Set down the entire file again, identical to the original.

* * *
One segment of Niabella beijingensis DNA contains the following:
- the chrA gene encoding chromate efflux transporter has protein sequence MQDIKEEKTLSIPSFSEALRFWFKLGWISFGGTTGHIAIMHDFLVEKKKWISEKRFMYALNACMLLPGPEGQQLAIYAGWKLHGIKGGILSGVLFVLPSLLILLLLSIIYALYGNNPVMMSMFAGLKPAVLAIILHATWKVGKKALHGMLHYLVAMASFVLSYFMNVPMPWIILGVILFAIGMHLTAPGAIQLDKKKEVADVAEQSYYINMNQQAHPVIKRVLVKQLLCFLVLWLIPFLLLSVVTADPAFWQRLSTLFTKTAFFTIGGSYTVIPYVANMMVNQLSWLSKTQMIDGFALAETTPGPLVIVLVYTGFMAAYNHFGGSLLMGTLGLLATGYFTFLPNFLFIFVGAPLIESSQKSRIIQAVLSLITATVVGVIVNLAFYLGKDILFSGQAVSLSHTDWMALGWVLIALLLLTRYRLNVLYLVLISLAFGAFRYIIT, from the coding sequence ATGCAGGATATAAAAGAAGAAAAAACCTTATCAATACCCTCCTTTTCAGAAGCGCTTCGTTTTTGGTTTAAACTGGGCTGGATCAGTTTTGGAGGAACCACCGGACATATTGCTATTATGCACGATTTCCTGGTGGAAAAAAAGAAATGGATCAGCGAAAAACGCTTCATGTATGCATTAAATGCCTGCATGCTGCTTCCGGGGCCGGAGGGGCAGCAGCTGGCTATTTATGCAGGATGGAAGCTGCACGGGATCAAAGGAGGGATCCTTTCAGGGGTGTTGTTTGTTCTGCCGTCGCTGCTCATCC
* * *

One segment of Niabella beijingensis DNA contains the following:
- the chrA gene encoding chromate efflux transporter has protein sequence MQDIKEEKTLSIPSFSEALRFWFKLGWISFGGTTGHIAIMHDFLVEKKKWISEKRFMYALNACMLLPGPEGQQLAIYAGWKLHGIKGGILSGVLFVLPSLLILLLLSIIYALYGNNPVMMSMFAGLKPAVLAIILHATWKVGKKALHGMLHYLVAMASFVLSYFMNVPMPWIILGVILFAIGMHLTAPGAIQLDKKKEVADVAEQSYYINMNQQAHPVIKRVLVKQLLCFLVLWLIPFLLLSVVTADPAFWQRLSTLFTKTAFFTIGGSYTVIPYVANMMVNQLSWLSKTQMIDGFALAETTPGPLVIVLVYTGFMAAYNHFGGSLLMGTLGLLATGYFTFLPNFLFIFVGAPLIESSQKSRIIQAVLSLITATVVGVIVNLAFYLGKDILFSGQAVSLSHTDWMALGWVLIALLLLTRYRLNVLYLVLISLAFGAFRYIIT, from the coding sequence ATGCAGGATATAAAAGAAGAAAAAACCTTATCAATACCCTCCTTTTCAGAAGCGCTTCGTTTTTGGTTTAAACTGGGCTGGATCAGTTTTGGAGGAACCACCGGACATATTGCTATTATGCACGATTTCCTGGTGGAAAAAAAGAAATGGATCAGCGAAAAACGCTTCATGTATGCATTAAATGCCTGCATGCTGCTTCCGGGGCCGGAGGGGCAGCAGCTGGCTATTTATGCAGGATGGAAGCTGCACGGGATCAAAGGAGGGATCCTTTCAGGGGTGTTGTTTGTTCTGCCGTCGCTGCTCATCC